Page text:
The World Health Organization (WHO) said Wednesday it had registered a new daily record number of COVID-19 cases as it quickly neared the "tragic milestone" of 5 million total infections.
The UN agency's chief Tedros Adhanom Ghebreyesus said that on Tuesday, there were "106,000 cases reported to WHO – the most in a single day since the outbreak began" in December.
The WHO was also getting to grips with US President Donald Trump's reform ultimatum, giving the organisation 30 days to overhaul its operations otherwise its biggest contributor would freeze its funding and consider pulling out altogether.
The Geneva-based WHO's coronavirus disease dashboard said that on Tuesday, 106,662 confirmed cases had been reported to the agency from around the world.
The new figures come after states around the world have been dramatically ramping up their testing programmes.
And the pandemic is still unfolding.
"We still have a long way to go in this pandemic," Tedros told a virtual press conference as his agency warned of rising infection figures in poorer countries.
More than 4.9 million cases of the novel coronavirus have been registered in total since the outbreak first emerged in China last December, according to a tally from official sources compiled by AFP.
WHO emergencies director Michael Ryan said the 5 million cases mark would be a "tragic milestone".
Tedros added: "We're very concerned about the rising numbers of cases in low- and middle-income countries."
More than 325,000 people have lost their lives, according to the AFP tally.
WHO studying Trump letter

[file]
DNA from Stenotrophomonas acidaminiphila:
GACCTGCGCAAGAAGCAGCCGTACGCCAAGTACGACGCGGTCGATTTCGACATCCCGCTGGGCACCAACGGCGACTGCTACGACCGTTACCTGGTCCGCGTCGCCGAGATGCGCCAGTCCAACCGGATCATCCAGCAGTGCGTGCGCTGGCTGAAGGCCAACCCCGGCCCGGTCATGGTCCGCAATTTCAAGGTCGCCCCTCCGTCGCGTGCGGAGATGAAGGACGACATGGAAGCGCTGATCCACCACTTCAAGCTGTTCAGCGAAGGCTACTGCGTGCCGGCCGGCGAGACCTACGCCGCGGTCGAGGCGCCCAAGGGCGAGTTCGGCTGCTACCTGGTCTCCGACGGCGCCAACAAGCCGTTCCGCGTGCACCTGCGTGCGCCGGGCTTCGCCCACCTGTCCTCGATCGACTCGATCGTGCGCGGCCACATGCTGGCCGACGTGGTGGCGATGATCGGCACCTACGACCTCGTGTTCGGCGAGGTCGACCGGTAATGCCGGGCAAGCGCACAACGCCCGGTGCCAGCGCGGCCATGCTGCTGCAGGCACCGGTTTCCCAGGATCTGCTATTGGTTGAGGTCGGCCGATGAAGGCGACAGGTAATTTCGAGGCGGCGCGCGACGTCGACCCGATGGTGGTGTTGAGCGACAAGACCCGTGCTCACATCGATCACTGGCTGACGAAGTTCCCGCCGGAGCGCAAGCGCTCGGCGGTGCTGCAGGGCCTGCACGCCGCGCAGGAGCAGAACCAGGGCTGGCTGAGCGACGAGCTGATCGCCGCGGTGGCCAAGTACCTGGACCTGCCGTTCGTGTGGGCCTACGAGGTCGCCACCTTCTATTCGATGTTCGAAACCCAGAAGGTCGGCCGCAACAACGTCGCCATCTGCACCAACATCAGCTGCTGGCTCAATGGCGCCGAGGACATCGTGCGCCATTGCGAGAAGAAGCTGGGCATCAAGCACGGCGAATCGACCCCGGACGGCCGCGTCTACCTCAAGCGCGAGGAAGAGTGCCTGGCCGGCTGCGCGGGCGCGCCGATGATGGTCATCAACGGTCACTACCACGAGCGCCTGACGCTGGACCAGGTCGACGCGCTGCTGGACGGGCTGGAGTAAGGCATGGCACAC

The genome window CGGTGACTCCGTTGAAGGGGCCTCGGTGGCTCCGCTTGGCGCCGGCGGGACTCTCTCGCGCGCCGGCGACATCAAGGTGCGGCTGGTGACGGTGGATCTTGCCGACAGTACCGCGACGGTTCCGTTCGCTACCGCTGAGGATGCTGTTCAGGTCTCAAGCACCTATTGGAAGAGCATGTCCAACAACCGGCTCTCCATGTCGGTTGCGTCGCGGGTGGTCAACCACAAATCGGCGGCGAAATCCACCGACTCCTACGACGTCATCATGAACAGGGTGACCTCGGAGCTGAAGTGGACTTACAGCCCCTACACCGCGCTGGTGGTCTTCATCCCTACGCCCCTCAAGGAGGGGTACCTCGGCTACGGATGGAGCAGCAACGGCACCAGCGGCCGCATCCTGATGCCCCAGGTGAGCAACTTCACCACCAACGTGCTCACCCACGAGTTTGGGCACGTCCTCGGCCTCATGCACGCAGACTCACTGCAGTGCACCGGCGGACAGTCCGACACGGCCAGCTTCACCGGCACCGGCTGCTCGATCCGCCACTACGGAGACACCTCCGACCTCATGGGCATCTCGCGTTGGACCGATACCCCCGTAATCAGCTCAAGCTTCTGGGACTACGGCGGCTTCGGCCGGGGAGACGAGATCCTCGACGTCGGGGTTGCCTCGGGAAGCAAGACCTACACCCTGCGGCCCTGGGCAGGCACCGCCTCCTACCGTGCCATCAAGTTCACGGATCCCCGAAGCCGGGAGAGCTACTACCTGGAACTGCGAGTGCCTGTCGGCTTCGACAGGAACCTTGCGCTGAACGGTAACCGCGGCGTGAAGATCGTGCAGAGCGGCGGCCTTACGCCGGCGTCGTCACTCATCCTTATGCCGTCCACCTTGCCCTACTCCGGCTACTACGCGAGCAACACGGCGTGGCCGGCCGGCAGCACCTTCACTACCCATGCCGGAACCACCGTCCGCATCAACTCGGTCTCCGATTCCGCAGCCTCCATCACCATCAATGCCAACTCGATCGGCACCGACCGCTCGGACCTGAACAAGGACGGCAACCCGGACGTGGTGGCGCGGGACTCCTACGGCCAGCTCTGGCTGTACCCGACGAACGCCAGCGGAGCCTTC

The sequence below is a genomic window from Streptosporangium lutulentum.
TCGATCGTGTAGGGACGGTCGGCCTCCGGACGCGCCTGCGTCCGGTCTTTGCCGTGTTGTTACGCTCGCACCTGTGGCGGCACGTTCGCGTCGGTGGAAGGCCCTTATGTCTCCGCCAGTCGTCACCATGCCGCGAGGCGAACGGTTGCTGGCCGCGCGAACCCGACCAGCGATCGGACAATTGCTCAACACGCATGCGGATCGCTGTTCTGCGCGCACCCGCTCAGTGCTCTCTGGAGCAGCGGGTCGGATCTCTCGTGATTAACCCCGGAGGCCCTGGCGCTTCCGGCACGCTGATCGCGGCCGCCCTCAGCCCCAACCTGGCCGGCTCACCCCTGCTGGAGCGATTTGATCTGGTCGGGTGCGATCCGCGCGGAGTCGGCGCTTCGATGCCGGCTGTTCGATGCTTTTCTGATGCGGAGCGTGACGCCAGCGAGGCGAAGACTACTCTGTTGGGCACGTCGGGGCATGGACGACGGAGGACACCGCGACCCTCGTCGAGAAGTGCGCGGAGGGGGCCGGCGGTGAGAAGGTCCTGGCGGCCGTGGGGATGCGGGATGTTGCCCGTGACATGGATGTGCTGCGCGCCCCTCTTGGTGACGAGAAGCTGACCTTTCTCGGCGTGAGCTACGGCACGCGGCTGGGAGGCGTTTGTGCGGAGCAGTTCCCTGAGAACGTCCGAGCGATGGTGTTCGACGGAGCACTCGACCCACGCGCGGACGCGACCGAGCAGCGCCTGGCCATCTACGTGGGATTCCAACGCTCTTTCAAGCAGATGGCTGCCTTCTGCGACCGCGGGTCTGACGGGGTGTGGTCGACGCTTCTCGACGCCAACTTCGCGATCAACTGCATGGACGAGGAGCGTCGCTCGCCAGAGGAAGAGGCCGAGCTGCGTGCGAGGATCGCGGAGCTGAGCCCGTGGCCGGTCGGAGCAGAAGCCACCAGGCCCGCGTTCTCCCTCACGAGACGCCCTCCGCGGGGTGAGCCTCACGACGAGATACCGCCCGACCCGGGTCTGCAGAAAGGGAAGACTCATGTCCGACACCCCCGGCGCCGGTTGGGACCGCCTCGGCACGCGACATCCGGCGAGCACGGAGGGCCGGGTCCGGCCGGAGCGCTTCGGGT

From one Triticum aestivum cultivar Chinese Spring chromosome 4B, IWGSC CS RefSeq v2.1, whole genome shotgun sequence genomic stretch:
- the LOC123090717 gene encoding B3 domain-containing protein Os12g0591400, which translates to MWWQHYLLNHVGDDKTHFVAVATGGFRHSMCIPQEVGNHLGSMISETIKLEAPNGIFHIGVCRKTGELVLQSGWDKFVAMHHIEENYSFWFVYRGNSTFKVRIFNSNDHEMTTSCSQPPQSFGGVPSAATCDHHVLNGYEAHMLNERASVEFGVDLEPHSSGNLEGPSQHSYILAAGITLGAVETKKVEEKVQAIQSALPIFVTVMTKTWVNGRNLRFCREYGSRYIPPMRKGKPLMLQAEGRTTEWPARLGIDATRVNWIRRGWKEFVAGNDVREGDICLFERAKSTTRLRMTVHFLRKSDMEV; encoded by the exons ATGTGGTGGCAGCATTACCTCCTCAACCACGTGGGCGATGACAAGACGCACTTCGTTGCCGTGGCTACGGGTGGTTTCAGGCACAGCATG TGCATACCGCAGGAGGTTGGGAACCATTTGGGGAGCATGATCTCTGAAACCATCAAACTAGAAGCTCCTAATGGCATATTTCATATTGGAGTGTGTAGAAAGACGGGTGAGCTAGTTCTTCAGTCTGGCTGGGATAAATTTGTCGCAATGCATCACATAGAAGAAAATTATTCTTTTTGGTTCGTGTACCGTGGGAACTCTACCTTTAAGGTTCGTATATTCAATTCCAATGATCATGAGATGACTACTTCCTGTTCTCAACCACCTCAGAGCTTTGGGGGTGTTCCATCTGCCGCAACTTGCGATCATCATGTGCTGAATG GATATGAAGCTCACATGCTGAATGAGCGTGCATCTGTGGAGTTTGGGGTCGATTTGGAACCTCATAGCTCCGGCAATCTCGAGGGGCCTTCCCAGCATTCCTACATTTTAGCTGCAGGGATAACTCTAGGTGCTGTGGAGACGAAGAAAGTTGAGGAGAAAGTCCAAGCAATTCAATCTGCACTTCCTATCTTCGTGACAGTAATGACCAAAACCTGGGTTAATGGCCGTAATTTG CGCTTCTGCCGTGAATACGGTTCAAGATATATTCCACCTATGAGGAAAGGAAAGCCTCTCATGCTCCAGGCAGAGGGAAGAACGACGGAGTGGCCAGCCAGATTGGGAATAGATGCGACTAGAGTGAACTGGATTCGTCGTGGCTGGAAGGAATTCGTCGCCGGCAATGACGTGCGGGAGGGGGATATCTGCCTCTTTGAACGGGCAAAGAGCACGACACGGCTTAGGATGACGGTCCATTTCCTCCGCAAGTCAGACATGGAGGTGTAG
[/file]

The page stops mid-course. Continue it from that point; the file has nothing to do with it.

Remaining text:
The WHO's annual gathering of member states agreed Tuesday to an independent probe into the UN agency's coronavirus response amid mounting US criticism over its handling of the pandemic.
Trump made public later Tuesday a letter he sent to Tedros, saying that if the WHO did not commit to "major substantive improvements" within 30 days, he would permanently freeze funding to the organisation and reconsider US membership.
The United States is the biggest contributor to the WHO's budget and has already suspended funding, accusing the organisation of severely mismanaging and covering up the spread of the virus.
Pressed on the ultimatum, Tedros said only: "We have received the letter and we are looking into it."
The WHO agreed that an "impartial, independent and comprehensive evaluation" of "the actions of WHO and their timelines pertaining to the COVID-19 pandemic" should be conducted at the "earliest possible moment".
Asked Wednesday when that might be, Tedros said: "When all the conditions we need are actually met".
Trump on Monday made the surprise announcement that he is taking hydroxychloroquine, an anti-malaria drug that his own government experts say is not suitable for fighting the novel coronavirus.
And Brazil's health ministry recommended Wednesday using chloroquine and hydroxychloroquine to treat even mild cases of COVID-19 – treatments President Jair Bolsonaro has pushed for despite the lack of conclusive evidence of their effectiveness.
The WHO's Ryan stressed: "Hydroxychloroquine nor chloroquine have been, as yet, found to be effective in the treatment of COVID-19 – or in the prophylaxis against coming down with the disease."
The two drugs are among a handful involved in WHO-coordinated clinical trials to find effective treatments for the disease. Some 3,000 patients are taking part in the trials in 320 hospitals across 17 countries.
"As WHO, we would advise that for COVID-19, that these drugs be reserved for use within such trials," said Ryan.